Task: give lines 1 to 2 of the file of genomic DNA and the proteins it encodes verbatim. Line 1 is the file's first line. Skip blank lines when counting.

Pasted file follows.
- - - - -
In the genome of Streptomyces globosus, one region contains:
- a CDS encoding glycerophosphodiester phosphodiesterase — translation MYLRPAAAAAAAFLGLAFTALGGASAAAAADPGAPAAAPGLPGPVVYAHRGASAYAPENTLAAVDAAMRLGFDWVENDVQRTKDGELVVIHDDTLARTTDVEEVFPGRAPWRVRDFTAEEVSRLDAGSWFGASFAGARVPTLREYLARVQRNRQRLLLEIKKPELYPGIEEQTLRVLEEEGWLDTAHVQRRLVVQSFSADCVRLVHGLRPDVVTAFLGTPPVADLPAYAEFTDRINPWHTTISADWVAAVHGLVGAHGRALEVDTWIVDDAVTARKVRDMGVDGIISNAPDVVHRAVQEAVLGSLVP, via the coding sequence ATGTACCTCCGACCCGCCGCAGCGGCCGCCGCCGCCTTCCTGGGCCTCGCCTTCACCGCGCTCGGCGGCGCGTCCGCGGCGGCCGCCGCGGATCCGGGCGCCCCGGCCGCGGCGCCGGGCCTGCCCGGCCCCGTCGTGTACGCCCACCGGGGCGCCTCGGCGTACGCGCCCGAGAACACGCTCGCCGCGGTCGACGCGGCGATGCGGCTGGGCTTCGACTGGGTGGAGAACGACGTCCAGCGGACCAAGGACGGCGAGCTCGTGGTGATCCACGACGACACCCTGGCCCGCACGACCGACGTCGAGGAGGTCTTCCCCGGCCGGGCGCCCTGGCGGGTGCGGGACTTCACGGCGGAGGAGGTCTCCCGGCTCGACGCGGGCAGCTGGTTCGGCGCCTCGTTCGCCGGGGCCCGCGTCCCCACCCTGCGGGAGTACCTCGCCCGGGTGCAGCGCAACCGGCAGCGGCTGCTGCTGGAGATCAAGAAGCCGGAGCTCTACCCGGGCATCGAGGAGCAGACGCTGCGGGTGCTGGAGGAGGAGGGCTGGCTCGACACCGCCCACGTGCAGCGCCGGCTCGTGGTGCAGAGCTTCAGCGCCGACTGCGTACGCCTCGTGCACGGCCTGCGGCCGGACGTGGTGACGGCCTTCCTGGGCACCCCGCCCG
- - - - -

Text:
In the genome of Streptomyces globosus, one region contains:
- a CDS encoding glycerophosphodiester phosphodiesterase — translation MYLRPAAAAAAAFLGLAFTALGGASAAAAADPGAPAAAPGLPGPVVYAHRGASAYAPENTLAAVDAAMRLGFDWVENDVQRTKDGELVVIHDDTLARTTDVEEVFPGRAPWRVRDFTAEEVSRLDAGSWFGASFAGARVPTLREYLARVQRNRQRLLLEIKKPELYPGIEEQTLRVLEEEGWLDTAHVQRRLVVQSFSADCVRLVHGLRPDVVTAFLGTPPVADLPAYAEFTDRINPWHTTISADWVAAVHGLVGAHGRALEVDTWIVDDAVTARKVRDMGVDGIISNAPDVVHRAVQEAVLGSLVP, via the coding sequence ATGTACCTCCGACCCGCCGCAGCGGCCGCCGCCGCCTTCCTGGGCCTCGCCTTCACCGCGCTCGGCGGCGCGTCCGCGGCGGCCGCCGCGGATCCGGGCGCCCCGGCCGCGGCGCCGGGCCTGCCCGGCCCCGTCGTGTACGCCCACCGGGGCGCCTCGGCGTACGCGCCCGAGAACACGCTCGCCGCGGTCGACGCGGCGATGCGGCTGGGCTTCGACTGGGTGGAGAACGACGTCCAGCGGACCAAGGACGGCGAGCTCGTGGTGATCCACGACGACACCCTGGCCCGCACGACCGACGTCGAGGAGGTCTTCCCCGGCCGGGCGCCCTGGCGGGTGCGGGACTTCACGGCGGAGGAGGTCTCCCGGCTCGACGCGGGCAGCTGGTTCGGCGCCTCGTTCGCCGGGGCCCGCGTCCCCACCCTGCGGGAGTACCTCGCCCGGGTGCAGCGCAACCGGCAGCGGCTGCTGCTGGAGATCAAGAAGCCGGAGCTCTACCCGGGCATCGAGGAGCAGACGCTGCGGGTGCTGGAGGAGGAGGGCTGGCTCGACACCGCCCACGTGCAGCGCCGGCTCGTGGTGCAGAGCTTCAGCGCCGACTGCGTACGCCTCGTGCACGGCCTGCGGCCGGACGTGGTGACGGCCTTCCTGGGCACCCCGCCCG